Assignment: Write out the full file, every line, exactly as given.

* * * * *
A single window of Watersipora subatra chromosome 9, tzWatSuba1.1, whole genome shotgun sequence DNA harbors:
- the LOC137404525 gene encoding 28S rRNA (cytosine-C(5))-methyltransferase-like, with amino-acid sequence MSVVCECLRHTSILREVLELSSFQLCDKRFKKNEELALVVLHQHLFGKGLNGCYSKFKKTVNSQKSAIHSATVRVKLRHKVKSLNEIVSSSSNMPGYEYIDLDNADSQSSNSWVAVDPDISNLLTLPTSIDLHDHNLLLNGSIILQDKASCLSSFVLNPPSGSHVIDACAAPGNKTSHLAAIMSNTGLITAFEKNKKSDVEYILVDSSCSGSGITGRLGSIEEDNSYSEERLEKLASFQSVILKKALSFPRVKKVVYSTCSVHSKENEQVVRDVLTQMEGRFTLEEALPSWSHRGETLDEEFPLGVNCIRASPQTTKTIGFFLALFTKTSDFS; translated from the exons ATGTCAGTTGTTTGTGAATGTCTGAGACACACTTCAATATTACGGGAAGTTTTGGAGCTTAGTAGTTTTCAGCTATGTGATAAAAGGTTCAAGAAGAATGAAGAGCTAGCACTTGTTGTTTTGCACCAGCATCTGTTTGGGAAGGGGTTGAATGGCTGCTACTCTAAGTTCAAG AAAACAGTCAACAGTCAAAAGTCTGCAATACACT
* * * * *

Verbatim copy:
A single window of Watersipora subatra chromosome 9, tzWatSuba1.1, whole genome shotgun sequence DNA harbors:
- the LOC137404525 gene encoding 28S rRNA (cytosine-C(5))-methyltransferase-like, with amino-acid sequence MSVVCECLRHTSILREVLELSSFQLCDKRFKKNEELALVVLHQHLFGKGLNGCYSKFKKTVNSQKSAIHSATVRVKLRHKVKSLNEIVSSSSNMPGYEYIDLDNADSQSSNSWVAVDPDISNLLTLPTSIDLHDHNLLLNGSIILQDKASCLSSFVLNPPSGSHVIDACAAPGNKTSHLAAIMSNTGLITAFEKNKKSDVEYILVDSSCSGSGITGRLGSIEEDNSYSEERLEKLASFQSVILKKALSFPRVKKVVYSTCSVHSKENEQVVRDVLTQMEGRFTLEEALPSWSHRGETLDEEFPLGVNCIRASPQTTKTIGFFLALFTKTSDFS; translated from the exons ATGTCAGTTGTTTGTGAATGTCTGAGACACACTTCAATATTACGGGAAGTTTTGGAGCTTAGTAGTTTTCAGCTATGTGATAAAAGGTTCAAGAAGAATGAAGAGCTAGCACTTGTTGTTTTGCACCAGCATCTGTTTGGGAAGGGGTTGAATGGCTGCTACTCTAAGTTCAAG AAAACAGTCAACAGTCAAAAGTCTGCAATACACT